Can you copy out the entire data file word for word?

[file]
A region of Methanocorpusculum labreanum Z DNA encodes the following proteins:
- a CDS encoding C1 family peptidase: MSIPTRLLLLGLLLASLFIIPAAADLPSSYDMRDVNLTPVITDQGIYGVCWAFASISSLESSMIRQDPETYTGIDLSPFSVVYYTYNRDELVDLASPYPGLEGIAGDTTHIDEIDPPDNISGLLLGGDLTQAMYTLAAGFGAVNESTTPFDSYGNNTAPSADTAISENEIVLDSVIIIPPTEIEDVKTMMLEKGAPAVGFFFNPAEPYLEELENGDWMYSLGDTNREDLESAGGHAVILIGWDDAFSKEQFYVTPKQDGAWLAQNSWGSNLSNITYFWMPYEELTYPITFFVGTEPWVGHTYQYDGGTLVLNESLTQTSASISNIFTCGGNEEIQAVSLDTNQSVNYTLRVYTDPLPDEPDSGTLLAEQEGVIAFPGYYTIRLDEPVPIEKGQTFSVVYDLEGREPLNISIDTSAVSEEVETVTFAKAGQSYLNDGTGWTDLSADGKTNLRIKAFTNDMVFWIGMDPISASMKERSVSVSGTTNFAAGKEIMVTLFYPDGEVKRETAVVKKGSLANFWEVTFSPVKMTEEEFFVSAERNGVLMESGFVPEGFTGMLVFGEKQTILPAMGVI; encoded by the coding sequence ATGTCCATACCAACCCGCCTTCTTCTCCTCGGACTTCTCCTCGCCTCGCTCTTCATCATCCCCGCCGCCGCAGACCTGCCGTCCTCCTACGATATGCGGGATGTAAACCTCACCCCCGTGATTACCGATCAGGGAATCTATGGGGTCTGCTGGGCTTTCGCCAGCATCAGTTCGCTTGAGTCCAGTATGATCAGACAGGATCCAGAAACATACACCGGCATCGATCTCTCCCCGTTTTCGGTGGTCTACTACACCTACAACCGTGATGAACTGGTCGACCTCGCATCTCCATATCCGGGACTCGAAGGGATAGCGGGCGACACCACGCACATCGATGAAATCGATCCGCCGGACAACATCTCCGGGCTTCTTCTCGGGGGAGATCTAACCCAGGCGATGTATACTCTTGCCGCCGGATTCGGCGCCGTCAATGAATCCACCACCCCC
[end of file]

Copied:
A region of Methanocorpusculum labreanum Z DNA encodes the following proteins:
- a CDS encoding C1 family peptidase: MSIPTRLLLLGLLLASLFIIPAAADLPSSYDMRDVNLTPVITDQGIYGVCWAFASISSLESSMIRQDPETYTGIDLSPFSVVYYTYNRDELVDLASPYPGLEGIAGDTTHIDEIDPPDNISGLLLGGDLTQAMYTLAAGFGAVNESTTPFDSYGNNTAPSADTAISENEIVLDSVIIIPPTEIEDVKTMMLEKGAPAVGFFFNPAEPYLEELENGDWMYSLGDTNREDLESAGGHAVILIGWDDAFSKEQFYVTPKQDGAWLAQNSWGSNLSNITYFWMPYEELTYPITFFVGTEPWVGHTYQYDGGTLVLNESLTQTSASISNIFTCGGNEEIQAVSLDTNQSVNYTLRVYTDPLPDEPDSGTLLAEQEGVIAFPGYYTIRLDEPVPIEKGQTFSVVYDLEGREPLNISIDTSAVSEEVETVTFAKAGQSYLNDGTGWTDLSADGKTNLRIKAFTNDMVFWIGMDPISASMKERSVSVSGTTNFAAGKEIMVTLFYPDGEVKRETAVVKKGSLANFWEVTFSPVKMTEEEFFVSAERNGVLMESGFVPEGFTGMLVFGEKQTILPAMGVI; encoded by the coding sequence ATGTCCATACCAACCCGCCTTCTTCTCCTCGGACTTCTCCTCGCCTCGCTCTTCATCATCCCCGCCGCCGCAGACCTGCCGTCCTCCTACGATATGCGGGATGTAAACCTCACCCCCGTGATTACCGATCAGGGAATCTATGGGGTCTGCTGGGCTTTCGCCAGCATCAGTTCGCTTGAGTCCAGTATGATCAGACAGGATCCAGAAACATACACCGGCATCGATCTCTCCCCGTTTTCGGTGGTCTACTACACCTACAACCGTGATGAACTGGTCGACCTCGCATCTCCATATCCGGGACTCGAAGGGATAGCGGGCGACACCACGCACATCGATGAAATCGATCCGCCGGACAACATCTCCGGGCTTCTTCTCGGGGGAGATCTAACCCAGGCGATGTATACTCTTGCCGCCGGATTCGGCGCCGTCAATGAATCCACCACCCCC